Week 1 of Syntax Sundays: Michelle Nguyen

We are excited to begin our new feature Syntax Sundays with Michelle Nguyen, an English student at Ryerson University. Her first piece, Paper Plane, is a spiralling prose that captures the powerful, lingering impacts of loss, regret and circumstance. Her second work is a poem entitled Snow, which chills and warms the reader simultaneously with its winter-esque imagery. Check out the duo below!


Paper Plane

I think that you’re stuck at work longer than you intended which always happens with you because they always ask you to stay. I just found out that my flight was pushed ahead and is leaving two hours sooner than it was meant to and you’re not answering your phone and I won’t be able to say goodbye because they asked you to stay and you listened. I wish I could’ve stayed that easily, too.

I wish I could’ve told you all the things that are running through my head right now and it seems like they’re only spewing out at this moment because my heart is going to burst because I know I can’t say goodbye to you. I wish I could’ve just gone back and rearranged the old and called it new and fixed it all and maybe this wouldn’t hurt so much. I wish I could’ve said all the things my hands were eager to show but my head was too shy to let happen.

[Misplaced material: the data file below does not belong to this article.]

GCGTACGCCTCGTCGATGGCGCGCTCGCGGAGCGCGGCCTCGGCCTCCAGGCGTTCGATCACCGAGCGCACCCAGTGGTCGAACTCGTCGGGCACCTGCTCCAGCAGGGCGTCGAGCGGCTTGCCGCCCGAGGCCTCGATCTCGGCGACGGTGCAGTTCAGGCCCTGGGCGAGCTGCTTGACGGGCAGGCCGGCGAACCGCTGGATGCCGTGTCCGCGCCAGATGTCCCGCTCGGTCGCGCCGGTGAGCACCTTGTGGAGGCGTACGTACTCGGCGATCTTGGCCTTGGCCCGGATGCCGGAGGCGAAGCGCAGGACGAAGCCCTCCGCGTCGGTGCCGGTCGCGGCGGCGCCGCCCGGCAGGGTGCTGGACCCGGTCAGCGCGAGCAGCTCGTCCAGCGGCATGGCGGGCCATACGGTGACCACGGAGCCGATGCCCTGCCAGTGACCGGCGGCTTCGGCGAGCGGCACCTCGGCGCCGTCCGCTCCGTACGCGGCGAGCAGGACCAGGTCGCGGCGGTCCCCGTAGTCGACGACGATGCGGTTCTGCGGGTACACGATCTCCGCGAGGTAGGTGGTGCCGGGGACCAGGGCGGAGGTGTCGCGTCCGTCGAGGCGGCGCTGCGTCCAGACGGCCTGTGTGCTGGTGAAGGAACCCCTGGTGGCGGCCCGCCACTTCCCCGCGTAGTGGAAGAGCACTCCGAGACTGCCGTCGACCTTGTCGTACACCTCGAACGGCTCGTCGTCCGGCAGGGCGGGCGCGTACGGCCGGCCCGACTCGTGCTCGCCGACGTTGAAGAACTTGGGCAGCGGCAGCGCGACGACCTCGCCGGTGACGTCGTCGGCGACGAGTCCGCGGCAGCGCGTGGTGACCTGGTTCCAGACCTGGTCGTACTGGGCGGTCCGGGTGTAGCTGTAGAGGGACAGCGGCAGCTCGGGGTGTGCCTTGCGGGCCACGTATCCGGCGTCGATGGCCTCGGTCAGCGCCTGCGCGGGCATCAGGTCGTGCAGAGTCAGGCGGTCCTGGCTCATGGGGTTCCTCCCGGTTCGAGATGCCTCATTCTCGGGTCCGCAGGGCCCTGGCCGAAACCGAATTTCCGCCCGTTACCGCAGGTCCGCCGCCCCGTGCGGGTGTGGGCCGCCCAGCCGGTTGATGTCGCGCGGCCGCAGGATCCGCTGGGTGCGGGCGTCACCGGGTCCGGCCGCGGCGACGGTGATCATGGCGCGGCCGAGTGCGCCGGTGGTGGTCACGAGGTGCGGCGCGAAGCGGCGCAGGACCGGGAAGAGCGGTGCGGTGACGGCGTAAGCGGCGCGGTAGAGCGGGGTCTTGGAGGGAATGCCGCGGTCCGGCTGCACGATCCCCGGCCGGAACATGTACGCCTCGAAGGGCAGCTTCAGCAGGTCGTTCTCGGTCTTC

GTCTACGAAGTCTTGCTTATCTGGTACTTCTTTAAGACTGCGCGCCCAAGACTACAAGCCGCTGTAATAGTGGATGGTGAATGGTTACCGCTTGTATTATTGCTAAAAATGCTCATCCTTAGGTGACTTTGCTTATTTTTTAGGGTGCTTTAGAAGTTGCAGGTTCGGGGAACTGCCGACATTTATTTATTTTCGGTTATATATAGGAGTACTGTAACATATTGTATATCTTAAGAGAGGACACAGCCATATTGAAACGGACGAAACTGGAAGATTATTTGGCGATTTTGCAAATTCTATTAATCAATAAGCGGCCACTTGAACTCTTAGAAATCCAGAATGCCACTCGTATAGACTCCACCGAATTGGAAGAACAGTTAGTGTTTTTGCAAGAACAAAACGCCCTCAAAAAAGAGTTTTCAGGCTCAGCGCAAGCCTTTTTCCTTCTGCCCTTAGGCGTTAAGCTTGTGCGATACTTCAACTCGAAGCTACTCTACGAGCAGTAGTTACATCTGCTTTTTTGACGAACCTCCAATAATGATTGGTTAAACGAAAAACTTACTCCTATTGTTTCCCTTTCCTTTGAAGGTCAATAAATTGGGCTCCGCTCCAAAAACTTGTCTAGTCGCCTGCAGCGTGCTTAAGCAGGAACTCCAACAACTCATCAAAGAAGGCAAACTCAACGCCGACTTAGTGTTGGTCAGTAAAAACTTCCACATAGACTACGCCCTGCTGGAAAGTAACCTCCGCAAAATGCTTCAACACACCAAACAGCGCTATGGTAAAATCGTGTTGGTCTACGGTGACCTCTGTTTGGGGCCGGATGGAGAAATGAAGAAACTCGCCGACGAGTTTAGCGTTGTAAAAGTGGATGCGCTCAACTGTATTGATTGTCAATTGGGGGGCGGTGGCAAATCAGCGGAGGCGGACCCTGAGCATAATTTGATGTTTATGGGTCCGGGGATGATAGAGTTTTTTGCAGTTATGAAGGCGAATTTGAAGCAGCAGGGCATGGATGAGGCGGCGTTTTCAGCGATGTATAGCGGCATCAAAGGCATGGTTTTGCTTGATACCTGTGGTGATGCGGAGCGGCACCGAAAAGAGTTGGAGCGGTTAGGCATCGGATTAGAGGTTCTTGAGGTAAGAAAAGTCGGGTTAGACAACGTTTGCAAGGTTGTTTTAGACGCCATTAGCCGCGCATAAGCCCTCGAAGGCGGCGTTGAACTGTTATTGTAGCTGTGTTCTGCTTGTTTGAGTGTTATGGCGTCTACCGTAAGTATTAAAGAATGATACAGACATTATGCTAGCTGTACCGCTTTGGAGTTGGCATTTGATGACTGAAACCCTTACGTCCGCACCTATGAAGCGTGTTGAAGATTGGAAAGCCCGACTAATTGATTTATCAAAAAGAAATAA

I wish that when you said, “how are you doing today?” I could’ve told you how much I loved the way your hair fell around your collarbones like ribbons out of a basket and how your skin smelled of earth and sun and clarity.

I wish that when you said, “we should go for coffee later tonight,” I could’ve told you how your voice resounded through my veins like a shock of electricity that I kept revisiting throughout the day—and that I was so nervous it took me an hour to pick out which shirt to wear that night.

I wish that when you said, “what do you want for breakfast?” I could’ve told you how fitting your body felt encased in mine that morning as if your bones were watermarked into all my smallest crevices.

I wish that when you said, “Your boney hands feel like home,” I could’ve told you “I love you, too.”

And so I sit here anxiously waiting for a reply I know I won’t receive because you think that the flight leaves at 8 and it actually leaves at 6 and you were supposed to be done work at 4 and it’s 5 now and my chances of seeing you again are 0 to 0. And as I grab my bags and slug over to the gate I regret all the things I didn’t say and I wish I could bring to life all the ghosts of the words I never could tell you but all I have now is this piece of paper and the unquenchable regret that maybe I should have kissed you goodbye.



Two trails once snow falls, finally set in
Hidden in plain sight, no one knows but them
Under trees with white sleeves where they grew up
They might get snow in boots, like they used to

“What is it like to get old and weary?”
“Who protects you from the cold and lonely?”
He said, “I’ll wrap you in my scarf, always”
I asked, “What if it pierces through my heart?”

Let us put tangled Christmas lights to rest
Blow out the decorative candlelight
Lay with me by the fire and let’s hope
That the new year is met with the same warmth



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